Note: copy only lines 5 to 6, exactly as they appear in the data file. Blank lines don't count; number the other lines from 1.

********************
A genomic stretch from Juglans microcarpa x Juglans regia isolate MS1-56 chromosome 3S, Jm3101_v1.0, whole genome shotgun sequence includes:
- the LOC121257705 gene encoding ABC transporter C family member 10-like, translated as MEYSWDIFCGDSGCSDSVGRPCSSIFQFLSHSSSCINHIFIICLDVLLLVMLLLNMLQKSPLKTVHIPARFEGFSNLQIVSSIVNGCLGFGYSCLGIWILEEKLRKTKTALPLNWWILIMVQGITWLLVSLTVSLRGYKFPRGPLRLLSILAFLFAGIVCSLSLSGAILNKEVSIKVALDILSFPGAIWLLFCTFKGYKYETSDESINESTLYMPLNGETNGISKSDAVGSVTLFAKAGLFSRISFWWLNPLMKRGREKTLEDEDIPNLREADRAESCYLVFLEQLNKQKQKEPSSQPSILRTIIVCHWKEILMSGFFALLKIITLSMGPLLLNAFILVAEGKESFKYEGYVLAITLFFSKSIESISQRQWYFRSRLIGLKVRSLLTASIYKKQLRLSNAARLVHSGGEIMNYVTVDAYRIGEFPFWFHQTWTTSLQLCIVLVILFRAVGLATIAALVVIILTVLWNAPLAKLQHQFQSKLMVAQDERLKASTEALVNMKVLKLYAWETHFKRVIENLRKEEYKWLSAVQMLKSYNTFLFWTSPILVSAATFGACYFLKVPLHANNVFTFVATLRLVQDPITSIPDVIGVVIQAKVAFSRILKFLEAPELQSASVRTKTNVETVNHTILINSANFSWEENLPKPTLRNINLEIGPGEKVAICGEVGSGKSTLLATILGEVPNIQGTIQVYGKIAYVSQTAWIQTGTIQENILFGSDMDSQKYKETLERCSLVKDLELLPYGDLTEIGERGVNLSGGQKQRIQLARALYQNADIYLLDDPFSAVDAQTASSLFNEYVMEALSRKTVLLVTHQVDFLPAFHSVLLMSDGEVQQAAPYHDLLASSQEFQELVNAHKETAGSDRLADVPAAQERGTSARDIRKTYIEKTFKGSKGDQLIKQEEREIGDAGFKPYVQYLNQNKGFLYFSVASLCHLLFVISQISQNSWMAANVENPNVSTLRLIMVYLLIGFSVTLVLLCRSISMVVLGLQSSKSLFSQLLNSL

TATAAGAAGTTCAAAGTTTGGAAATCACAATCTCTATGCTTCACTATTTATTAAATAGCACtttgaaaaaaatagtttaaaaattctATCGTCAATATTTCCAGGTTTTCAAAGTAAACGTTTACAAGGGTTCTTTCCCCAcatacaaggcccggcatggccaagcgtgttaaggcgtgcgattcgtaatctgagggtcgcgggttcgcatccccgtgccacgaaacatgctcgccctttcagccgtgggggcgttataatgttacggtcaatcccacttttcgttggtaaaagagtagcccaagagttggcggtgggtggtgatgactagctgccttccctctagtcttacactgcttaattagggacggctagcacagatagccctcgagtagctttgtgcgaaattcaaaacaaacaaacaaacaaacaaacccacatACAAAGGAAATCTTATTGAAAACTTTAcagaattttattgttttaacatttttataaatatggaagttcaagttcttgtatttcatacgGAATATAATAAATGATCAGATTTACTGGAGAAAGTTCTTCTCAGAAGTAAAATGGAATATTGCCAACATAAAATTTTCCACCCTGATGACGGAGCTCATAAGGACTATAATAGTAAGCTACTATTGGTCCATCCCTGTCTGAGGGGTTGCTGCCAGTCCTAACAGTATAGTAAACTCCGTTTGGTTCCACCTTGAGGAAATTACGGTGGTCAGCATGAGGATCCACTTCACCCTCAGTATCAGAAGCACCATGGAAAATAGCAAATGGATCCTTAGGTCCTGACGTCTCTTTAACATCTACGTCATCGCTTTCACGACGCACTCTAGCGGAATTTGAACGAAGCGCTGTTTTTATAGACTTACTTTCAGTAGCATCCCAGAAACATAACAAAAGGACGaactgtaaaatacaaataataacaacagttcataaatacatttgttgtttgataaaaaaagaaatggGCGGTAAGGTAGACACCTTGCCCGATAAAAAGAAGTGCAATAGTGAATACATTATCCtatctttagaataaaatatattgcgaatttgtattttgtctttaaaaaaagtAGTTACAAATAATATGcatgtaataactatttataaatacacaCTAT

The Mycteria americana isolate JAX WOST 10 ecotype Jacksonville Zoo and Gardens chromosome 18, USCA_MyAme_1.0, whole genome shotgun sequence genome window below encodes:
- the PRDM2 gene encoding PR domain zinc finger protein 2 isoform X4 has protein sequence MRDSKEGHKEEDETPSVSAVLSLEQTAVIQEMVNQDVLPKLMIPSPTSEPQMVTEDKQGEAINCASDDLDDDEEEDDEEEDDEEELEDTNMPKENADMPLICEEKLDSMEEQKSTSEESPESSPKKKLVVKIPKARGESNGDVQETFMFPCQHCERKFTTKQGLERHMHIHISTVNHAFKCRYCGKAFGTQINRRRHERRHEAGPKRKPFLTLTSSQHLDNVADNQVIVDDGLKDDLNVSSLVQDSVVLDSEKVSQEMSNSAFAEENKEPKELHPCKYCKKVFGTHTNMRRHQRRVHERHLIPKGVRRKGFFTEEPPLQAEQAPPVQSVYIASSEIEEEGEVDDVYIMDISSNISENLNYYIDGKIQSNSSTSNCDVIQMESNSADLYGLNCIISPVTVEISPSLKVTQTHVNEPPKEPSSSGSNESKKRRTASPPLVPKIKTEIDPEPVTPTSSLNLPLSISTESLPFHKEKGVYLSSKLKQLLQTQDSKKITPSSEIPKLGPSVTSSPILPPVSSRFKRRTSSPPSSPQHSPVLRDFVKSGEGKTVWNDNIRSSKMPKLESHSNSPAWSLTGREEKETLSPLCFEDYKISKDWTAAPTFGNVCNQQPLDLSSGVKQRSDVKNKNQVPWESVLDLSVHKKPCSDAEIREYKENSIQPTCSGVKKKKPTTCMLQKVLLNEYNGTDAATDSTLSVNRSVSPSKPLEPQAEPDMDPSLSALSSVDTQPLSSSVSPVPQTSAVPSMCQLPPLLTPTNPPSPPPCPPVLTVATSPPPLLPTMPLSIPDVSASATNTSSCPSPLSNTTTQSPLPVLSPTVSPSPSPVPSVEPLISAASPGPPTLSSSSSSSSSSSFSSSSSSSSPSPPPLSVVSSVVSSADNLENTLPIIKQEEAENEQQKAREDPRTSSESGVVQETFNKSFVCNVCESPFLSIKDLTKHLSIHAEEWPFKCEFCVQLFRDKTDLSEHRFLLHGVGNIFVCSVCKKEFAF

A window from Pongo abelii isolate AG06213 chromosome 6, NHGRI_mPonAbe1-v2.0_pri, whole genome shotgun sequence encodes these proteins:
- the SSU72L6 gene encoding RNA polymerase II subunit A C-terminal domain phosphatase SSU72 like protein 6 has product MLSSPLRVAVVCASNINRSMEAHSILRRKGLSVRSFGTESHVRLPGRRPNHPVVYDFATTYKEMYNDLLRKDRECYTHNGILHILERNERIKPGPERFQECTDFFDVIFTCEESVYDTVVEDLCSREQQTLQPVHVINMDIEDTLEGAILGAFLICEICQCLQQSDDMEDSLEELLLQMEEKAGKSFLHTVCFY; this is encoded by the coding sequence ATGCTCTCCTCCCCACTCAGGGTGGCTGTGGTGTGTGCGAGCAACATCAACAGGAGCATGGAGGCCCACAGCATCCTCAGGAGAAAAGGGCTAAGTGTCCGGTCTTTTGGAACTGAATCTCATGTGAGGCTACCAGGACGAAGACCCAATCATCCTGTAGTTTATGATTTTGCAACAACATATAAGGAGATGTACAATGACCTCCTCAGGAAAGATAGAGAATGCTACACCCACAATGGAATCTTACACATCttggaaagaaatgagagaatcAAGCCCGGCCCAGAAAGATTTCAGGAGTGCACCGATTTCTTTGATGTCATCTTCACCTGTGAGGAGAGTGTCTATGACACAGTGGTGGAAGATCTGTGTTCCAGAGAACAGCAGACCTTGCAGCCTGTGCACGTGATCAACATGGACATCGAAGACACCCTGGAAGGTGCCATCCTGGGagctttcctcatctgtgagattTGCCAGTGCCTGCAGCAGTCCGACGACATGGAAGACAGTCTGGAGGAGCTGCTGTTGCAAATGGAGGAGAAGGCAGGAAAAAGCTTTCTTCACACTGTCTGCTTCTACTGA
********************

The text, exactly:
- the PRDM2 gene encoding PR domain zinc finger protein 2 isoform X4 has protein sequence MRDSKEGHKEEDETPSVSAVLSLEQTAVIQEMVNQDVLPKLMIPSPTSEPQMVTEDKQGEAINCASDDLDDDEEEDDEEEDDEEELEDTNMPKENADMPLICEEKLDSMEEQKSTSEESPESSPKKKLVVKIPKARGESNGDVQETFMFPCQHCERKFTTKQGLERHMHIHISTVNHAFKCRYCGKAFGTQINRRRHERRHEAGPKRKPFLTLTSSQHLDNVADNQVIVDDGLKDDLNVSSLVQDSVVLDSEKVSQEMSNSAFAEENKEPKELHPCKYCKKVFGTHTNMRRHQRRVHERHLIPKGVRRKGFFTEEPPLQAEQAPPVQSVYIASSEIEEEGEVDDVYIMDISSNISENLNYYIDGKIQSNSSTSNCDVIQMESNSADLYGLNCIISPVTVEISPSLKVTQTHVNEPPKEPSSSGSNESKKRRTASPPLVPKIKTEIDPEPVTPTSSLNLPLSISTESLPFHKEKGVYLSSKLKQLLQTQDSKKITPSSEIPKLGPSVTSSPILPPVSSRFKRRTSSPPSSPQHSPVLRDFVKSGEGKTVWNDNIRSSKMPKLESHSNSPAWSLTGREEKETLSPLCFEDYKISKDWTAAPTFGNVCNQQPLDLSSGVKQRSDVKNKNQVPWESVLDLSVHKKPCSDAEIREYKENSIQPTCSGVKKKKPTTCMLQKVLLNEYNGTDAATDSTLSVNRSVSPSKPLEPQAEPDMDPSLSALSSVDTQPLSSSVSPVPQTSAVPSMCQLPPLLTPTNPPSPPPCPPVLTVATSPPPLLPTMPLSIPDVSASATNTSSCPSPLSNTTTQSPLPVLSPTVSPSPSPVPSVEPLISAASPGPPTLSSSSSSSSSSSFSSSSSSSSPSPPPLSVVSSVVSSADNLENTLPIIKQEEAENEQQKAREDPRTSSESGVVQETFNKSFVCNVCESPFLSIKDLTKHLSIHAEEWPFKCEFCVQLFRDKTDLSEHRFLLHGVGNIFVCSVCKKEFAF

A window from Pongo abelii isolate AG06213 chromosome 6, NHGRI_mPonAbe1-v2.0_pri, whole genome shotgun sequence encodes these proteins: